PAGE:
There have been layoffs at Current Media, the cable network co-founded by former U.S. Vice President Al Gore.
A statement from Current put the number of layoffs at about 60 positions, with 30 more to be refilled, the company said in a statement. That's less of a hard hit than the 20 percent cuts that a source close to Current hinted to CNET News on Tuesday. The statement read: "Approximately 60 positions have been eliminated in the company's three U.S. offices, and approximately 30 new positions created," the statement read. "Many of those whose positions were eliminated have been placed in the new positions. Current will have approximately 410 employees (after these staffing adjustments)."
The source also said additional layoffs would be coming in January, which a Current representative denied.
Current had announced less than a day ago that it had partnered with the Canadian Broadcasting Corp. to bring its network to Canada. Current's plans for an initial public offering are on hold, employees have told CNET News. The company filed for an IPO in January.
Approached outside the company's San Francisco headquarters, one laid-off Current employee said that she hadn't seen it coming.
"Not only was this uncalled for, but there was continuous deliberation during the last two or three months," the former employee said. "Every meeting we've had with the VP of our department has been a lot of 'Don't worry, your positions are secure.' And that has been repeated for the last two to three months."
Changes in programming format are on the way too. Current's focus on indie and amateur producers was a bold experiment, one that left some critics scratching their heads when the channel debuted in 2005.
"As part of the impending transition at Current TV, one source says the company is going to drop its shorter (user-generated content) videos in favor of the more traditional 30-minute programs that have long dominated television programming across all channels," David Weir, an analyst at CNET News sister site BNET, reported on Monday night.
The statement from Current hinted at this change as well. "These changes result from the development of a new, innovative programming strategy built around eight cross-platform channels, including news, comedy, music, and technology, slated to premiere in the first quarter of 2009," the statement detailed. "Current's new programming strategy expands upon its pioneering use of viewer-created content to include additional opportunities for participation, creating a far more viewer-influenced network, and further unifies the company's online and TV platforms by having each Web channel paired with a companion TV show."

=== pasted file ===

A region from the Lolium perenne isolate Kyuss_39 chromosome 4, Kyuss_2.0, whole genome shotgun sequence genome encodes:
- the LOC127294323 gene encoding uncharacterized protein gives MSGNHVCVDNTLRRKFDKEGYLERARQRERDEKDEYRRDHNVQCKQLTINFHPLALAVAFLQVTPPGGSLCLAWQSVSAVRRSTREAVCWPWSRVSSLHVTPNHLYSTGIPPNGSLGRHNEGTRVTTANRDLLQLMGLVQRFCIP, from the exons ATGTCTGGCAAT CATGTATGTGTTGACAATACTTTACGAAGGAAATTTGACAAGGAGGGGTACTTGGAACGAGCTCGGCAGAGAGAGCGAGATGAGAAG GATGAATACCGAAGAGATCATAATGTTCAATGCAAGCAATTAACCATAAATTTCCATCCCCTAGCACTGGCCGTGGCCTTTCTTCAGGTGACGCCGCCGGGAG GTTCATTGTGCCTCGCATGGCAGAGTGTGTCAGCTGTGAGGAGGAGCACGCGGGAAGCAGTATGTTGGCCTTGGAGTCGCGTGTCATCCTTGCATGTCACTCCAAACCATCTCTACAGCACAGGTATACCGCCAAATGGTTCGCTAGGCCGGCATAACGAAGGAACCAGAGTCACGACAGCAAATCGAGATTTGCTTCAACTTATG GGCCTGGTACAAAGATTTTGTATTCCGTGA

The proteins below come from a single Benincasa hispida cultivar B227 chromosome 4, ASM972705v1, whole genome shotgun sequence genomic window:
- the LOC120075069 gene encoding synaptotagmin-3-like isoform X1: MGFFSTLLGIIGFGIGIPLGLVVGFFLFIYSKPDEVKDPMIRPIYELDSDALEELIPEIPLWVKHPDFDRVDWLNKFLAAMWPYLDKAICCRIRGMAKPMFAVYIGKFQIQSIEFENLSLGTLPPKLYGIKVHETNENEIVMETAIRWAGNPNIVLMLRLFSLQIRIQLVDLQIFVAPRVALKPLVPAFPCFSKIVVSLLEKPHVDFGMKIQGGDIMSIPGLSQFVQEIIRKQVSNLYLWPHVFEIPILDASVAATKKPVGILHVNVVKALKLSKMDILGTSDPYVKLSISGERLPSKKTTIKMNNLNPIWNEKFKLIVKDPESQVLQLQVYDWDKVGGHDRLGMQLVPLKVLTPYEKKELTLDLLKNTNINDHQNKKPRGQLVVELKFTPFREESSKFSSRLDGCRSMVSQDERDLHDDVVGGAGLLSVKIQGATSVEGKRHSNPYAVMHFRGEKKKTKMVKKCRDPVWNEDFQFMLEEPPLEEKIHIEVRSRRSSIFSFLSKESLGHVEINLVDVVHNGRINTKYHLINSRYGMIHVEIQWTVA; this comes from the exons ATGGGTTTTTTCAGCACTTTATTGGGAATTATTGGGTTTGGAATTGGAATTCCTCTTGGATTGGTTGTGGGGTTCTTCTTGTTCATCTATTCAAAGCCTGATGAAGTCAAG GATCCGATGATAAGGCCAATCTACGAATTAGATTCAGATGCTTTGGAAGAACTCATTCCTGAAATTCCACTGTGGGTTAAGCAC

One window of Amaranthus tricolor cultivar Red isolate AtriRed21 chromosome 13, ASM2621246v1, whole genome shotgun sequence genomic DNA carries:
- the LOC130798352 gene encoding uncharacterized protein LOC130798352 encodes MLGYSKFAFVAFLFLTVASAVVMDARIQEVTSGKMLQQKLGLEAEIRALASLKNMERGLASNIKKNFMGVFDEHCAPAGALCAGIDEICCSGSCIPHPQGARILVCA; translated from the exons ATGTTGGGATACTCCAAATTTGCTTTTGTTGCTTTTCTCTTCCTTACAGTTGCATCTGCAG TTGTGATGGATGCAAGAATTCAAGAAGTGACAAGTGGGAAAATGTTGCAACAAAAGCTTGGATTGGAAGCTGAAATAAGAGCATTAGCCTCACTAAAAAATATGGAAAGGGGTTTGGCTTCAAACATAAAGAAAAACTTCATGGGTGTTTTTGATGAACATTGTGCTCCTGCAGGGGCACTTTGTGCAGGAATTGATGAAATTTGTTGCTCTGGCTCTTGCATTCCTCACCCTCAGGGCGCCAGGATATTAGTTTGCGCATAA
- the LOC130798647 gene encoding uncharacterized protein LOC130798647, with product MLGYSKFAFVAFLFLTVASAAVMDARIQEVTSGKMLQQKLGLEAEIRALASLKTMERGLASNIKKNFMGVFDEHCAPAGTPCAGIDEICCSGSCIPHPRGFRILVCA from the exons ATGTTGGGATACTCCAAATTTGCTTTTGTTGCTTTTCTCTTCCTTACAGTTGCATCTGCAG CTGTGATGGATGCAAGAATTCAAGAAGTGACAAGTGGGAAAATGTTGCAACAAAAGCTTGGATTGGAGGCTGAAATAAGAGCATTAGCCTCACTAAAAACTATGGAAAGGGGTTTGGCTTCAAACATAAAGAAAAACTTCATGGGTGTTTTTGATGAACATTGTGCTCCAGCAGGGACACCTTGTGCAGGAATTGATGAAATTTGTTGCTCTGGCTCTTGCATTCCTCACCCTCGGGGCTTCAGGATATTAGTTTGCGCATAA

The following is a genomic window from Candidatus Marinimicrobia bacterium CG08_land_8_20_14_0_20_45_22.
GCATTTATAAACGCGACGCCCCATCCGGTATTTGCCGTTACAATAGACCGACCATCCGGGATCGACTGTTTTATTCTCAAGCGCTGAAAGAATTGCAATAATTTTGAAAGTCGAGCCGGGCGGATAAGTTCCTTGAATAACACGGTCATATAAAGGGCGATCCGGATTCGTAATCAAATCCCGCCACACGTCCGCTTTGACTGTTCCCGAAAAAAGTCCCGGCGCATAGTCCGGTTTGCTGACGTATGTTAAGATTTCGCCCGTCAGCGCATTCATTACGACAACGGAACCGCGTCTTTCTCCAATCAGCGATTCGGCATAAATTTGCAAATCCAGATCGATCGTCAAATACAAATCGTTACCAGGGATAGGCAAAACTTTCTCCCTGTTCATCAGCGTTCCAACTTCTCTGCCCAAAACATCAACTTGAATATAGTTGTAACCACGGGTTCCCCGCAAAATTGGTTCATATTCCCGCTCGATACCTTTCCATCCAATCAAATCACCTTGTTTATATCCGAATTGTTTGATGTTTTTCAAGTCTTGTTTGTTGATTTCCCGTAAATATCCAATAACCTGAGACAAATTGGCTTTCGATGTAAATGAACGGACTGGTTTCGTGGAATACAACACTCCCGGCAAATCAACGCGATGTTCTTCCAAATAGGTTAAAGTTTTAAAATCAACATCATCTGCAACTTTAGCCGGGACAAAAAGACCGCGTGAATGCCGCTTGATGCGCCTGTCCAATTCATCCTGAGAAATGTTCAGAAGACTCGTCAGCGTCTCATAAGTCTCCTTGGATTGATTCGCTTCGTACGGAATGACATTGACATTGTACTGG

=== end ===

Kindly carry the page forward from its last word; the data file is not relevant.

Current, which consists of the Current TV network and Current.com, had just gone through a high-profile marketing effort in conjunction with the 2008 presidential election, for which it partnered with trendy social-media brands Digg and Twitter.
Company representatives told CNET News last week that it had been a big success, and Gore himself later gave a speech at the Web 2.0 Summit in which he touched upon how he hopes Current will solve some of the problems plaguing the television news industry.
At least one Current employee, associate producer Andrew Schneider, has Twittered his departure. The company "just laid me off with a ton of my colleagues," Schneider wrote.
Schneider's LinekdIn profile says that he worked in VC2, the "Viewer Created" or user-generated content division of Current. A source told CNET News that the VC2 division was hit particularly hard by the layoffs.
The company statement said the layoffs were a preventative measure: "These changes enable Current Media to reduce its cost structure, thereby assuring that it will be comfortably profitable in 2009, regardless (of) the depth and length of the recession."
Last update at 8:02 p.m. PT. CNET News' James Martin contributed to this article.